Sorry for the breathing you hear in the video – this is the final video we filmed in that session. The fellow running the camera is a disabled vet with serious lung problems who owns this rifle (among others). If I had realized his breathing would be audible I would have used a different mic setup, but I didn’t realize it at the time.
By the 1890s, Winchester had established an extremely successful business in lever-action rifles. John Browning’s designs for the 1886, 1892, and 1894 models had proven very popular, and so Winchester (seeing the potential of the new smokeless powder developments) requested that he design a new lever action rifle specifically for the new high-pressure cartridges. This became the model 1895, and was initially offered in .30-40 caliber (as well as .38-72 and .40-72 black powder rounds, so Winchester could hedge their bet on smokeless powder).
The Winchester 1895 involved several significant design elements to safely accommodate high pressure smokeless ammunition. The most obvious is a fixed 5-round box magazine in place of a traditional tube mag. This box magazine allowed the use of pointed bullets, as the bullet tips would not be resting against the primers of other cartridges. The 1895 also used a strengthened locking design and better grade steel to withstand higher operating pressure. While it is true that the earlier lever action rifles were able to use smokeless rounds as well, this is due to their being overbuilt – the 1895 was the first such design made form the ground up for smokeless powder.
The model 1895 went on to be offered by Winchester in .35 WCF, .405 WCF (widely recognized as Theodore Roosevelt’s Big Medicine), .30-03, and .30-06 for the American sporting market (although about three quarters of commercial sales were in .30-40). This doesn’t touch on what was by far that largest sale of model 1895 rifles, though: the contract with the Russian Imperial military. In 1915, Russia was in serious need of small arms, and approached many of the major American factories. Remington and New England Westinghouse both took contracts to make Mosin-Nagant Rifles, and Winchester struck a deal to produce 300,000 Model 1895 rifles in the standard Russian military 7.62x54R cartridge. Unlike the Mosin-Nagant orders, all of the Winchester rifles were delivered prior to the Russian Revolution.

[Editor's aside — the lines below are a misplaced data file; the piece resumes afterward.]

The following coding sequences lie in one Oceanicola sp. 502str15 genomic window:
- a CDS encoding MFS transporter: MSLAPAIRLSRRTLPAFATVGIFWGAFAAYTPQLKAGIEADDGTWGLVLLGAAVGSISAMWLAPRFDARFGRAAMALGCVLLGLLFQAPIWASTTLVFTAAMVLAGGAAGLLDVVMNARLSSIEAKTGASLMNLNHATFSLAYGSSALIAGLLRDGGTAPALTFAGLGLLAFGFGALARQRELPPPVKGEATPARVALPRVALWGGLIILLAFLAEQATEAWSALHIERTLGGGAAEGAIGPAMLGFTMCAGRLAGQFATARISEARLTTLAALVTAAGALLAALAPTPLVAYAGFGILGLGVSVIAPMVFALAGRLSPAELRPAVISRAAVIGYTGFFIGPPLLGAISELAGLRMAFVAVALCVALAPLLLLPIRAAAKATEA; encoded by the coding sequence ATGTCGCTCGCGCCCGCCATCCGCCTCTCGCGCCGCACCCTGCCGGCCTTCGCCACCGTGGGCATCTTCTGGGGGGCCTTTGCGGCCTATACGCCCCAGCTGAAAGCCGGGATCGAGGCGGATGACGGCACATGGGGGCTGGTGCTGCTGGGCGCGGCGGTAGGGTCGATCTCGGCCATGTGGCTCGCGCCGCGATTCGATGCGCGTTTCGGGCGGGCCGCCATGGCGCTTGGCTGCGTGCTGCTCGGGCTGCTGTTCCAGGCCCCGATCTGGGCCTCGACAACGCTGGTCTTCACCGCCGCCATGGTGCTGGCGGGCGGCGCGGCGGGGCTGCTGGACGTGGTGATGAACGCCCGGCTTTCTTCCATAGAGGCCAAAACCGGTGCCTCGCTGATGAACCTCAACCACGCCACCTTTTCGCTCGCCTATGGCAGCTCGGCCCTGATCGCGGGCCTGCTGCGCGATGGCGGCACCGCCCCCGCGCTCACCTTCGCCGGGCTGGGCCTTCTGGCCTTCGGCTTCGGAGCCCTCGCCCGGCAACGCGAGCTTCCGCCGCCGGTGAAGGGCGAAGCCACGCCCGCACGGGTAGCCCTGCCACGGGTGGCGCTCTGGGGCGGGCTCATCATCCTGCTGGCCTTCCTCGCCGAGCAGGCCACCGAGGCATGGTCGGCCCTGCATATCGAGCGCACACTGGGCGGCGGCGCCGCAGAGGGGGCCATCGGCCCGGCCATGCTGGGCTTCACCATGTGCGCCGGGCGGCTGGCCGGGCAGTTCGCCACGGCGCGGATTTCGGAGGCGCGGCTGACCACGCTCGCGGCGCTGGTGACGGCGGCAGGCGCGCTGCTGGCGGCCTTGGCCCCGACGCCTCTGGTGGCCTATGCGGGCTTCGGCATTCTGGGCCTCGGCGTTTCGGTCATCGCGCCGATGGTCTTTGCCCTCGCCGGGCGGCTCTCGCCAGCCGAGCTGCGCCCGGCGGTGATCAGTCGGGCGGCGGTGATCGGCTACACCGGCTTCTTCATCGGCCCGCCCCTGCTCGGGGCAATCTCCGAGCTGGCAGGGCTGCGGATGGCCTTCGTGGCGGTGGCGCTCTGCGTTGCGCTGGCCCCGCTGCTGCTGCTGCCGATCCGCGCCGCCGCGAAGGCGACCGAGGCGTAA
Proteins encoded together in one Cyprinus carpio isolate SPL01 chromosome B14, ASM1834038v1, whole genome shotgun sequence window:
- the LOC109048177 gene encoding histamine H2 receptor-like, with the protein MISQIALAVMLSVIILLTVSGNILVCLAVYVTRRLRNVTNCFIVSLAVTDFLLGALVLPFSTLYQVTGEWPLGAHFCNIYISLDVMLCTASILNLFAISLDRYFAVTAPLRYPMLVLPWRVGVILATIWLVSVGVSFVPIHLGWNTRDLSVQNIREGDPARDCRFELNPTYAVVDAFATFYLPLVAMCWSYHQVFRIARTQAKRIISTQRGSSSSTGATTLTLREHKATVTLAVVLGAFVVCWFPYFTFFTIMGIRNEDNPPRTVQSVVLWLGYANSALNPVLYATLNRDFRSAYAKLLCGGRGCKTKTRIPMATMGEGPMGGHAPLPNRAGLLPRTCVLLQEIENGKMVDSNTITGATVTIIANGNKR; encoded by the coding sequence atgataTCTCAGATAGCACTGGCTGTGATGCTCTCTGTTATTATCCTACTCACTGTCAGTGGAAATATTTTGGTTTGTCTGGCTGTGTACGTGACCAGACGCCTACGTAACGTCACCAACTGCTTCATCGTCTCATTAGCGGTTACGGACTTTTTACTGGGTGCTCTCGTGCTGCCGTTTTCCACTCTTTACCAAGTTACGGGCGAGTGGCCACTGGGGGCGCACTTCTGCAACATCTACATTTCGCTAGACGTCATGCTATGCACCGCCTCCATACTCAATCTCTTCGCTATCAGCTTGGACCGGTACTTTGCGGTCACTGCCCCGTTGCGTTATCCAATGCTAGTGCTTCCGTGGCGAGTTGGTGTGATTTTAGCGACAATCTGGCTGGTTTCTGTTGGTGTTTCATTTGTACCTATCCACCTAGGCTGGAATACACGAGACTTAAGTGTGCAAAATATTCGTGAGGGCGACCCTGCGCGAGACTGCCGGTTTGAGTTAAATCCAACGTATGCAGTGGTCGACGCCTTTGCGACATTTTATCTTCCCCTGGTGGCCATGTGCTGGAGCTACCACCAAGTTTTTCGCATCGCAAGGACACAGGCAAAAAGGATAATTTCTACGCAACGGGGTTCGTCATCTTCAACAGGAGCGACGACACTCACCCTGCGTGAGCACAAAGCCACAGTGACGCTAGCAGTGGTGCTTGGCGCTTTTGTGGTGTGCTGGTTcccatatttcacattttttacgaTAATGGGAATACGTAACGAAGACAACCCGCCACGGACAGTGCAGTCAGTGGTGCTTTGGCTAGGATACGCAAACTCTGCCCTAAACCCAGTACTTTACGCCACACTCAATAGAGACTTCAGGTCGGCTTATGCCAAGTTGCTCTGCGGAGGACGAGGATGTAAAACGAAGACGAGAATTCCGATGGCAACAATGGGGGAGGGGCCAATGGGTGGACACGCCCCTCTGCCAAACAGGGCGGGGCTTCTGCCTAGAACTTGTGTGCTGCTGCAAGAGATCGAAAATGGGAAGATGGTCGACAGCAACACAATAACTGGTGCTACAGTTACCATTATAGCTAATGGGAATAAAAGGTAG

In addition a rather distinctive military style fill-length stock, the Russian contract guns are also notable for their inclusion of stripper clip guides. Standard Mosin-Nagant clips were used to reload the box magazine, making the process much quicker and easier than loading individual cartridges by hand. Still, the 1895 was not originally intended to be a combat rifle, and its characteristic of exposing all the internals to intrusion of mud when being cycled must have resulted in problems for Russian soldiers who weren’t careful with it.
At Forgotten Weapons I think the most interesting guns out there are the most obscure ones. I try to search out experimental and prototype weapons and show you how they work, in addition to more conventional guns that you may not have heard of before. You’re much more likely to find a video on the Cei Rigotti or Webley-Fosbery here than an AR or Glock. So, do you want to learn about something new today? Then stick around!